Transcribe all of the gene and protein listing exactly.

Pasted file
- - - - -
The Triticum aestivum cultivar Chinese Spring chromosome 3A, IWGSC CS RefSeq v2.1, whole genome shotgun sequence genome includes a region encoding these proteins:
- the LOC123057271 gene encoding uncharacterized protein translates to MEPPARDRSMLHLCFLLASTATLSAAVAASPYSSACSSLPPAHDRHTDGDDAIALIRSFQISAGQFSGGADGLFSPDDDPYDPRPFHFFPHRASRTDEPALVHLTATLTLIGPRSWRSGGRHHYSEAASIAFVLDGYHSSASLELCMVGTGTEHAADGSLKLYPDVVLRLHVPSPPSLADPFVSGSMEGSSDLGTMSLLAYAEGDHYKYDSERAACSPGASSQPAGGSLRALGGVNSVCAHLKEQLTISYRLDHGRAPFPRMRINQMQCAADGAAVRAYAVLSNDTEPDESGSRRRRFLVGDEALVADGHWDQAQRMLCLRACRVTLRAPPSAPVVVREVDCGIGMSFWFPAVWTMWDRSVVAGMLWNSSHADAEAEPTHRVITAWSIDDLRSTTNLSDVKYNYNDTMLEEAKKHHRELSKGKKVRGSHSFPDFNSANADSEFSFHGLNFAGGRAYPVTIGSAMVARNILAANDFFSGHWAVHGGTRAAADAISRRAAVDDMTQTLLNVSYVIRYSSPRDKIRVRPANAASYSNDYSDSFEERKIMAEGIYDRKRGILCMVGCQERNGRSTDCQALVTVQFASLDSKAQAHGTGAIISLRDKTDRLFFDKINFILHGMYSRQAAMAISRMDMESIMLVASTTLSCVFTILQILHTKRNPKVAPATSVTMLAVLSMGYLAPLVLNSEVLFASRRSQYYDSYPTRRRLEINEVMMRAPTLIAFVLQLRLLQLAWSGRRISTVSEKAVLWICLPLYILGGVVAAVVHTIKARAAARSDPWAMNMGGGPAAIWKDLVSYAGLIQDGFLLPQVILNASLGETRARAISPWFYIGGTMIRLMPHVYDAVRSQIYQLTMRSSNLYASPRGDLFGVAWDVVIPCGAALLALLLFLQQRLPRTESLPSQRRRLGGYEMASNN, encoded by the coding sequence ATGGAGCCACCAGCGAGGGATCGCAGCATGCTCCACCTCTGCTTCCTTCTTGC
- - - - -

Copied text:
The Triticum aestivum cultivar Chinese Spring chromosome 3A, IWGSC CS RefSeq v2.1, whole genome shotgun sequence genome includes a region encoding these proteins:
- the LOC123057271 gene encoding uncharacterized protein translates to MEPPARDRSMLHLCFLLASTATLSAAVAASPYSSACSSLPPAHDRHTDGDDAIALIRSFQISAGQFSGGADGLFSPDDDPYDPRPFHFFPHRASRTDEPALVHLTATLTLIGPRSWRSGGRHHYSEAASIAFVLDGYHSSASLELCMVGTGTEHAADGSLKLYPDVVLRLHVPSPPSLADPFVSGSMEGSSDLGTMSLLAYAEGDHYKYDSERAACSPGASSQPAGGSLRALGGVNSVCAHLKEQLTISYRLDHGRAPFPRMRINQMQCAADGAAVRAYAVLSNDTEPDESGSRRRRFLVGDEALVADGHWDQAQRMLCLRACRVTLRAPPSAPVVVREVDCGIGMSFWFPAVWTMWDRSVVAGMLWNSSHADAEAEPTHRVITAWSIDDLRSTTNLSDVKYNYNDTMLEEAKKHHRELSKGKKVRGSHSFPDFNSANADSEFSFHGLNFAGGRAYPVTIGSAMVARNILAANDFFSGHWAVHGGTRAAADAISRRAAVDDMTQTLLNVSYVIRYSSPRDKIRVRPANAASYSNDYSDSFEERKIMAEGIYDRKRGILCMVGCQERNGRSTDCQALVTVQFASLDSKAQAHGTGAIISLRDKTDRLFFDKINFILHGMYSRQAAMAISRMDMESIMLVASTTLSCVFTILQILHTKRNPKVAPATSVTMLAVLSMGYLAPLVLNSEVLFASRRSQYYDSYPTRRRLEINEVMMRAPTLIAFVLQLRLLQLAWSGRRISTVSEKAVLWICLPLYILGGVVAAVVHTIKARAAARSDPWAMNMGGGPAAIWKDLVSYAGLIQDGFLLPQVILNASLGETRARAISPWFYIGGTMIRLMPHVYDAVRSQIYQLTMRSSNLYASPRGDLFGVAWDVVIPCGAALLALLLFLQQRLPRTESLPSQRRRLGGYEMASNN, encoded by the coding sequence ATGGAGCCACCAGCGAGGGATCGCAGCATGCTCCACCTCTGCTTCCTTCTTGC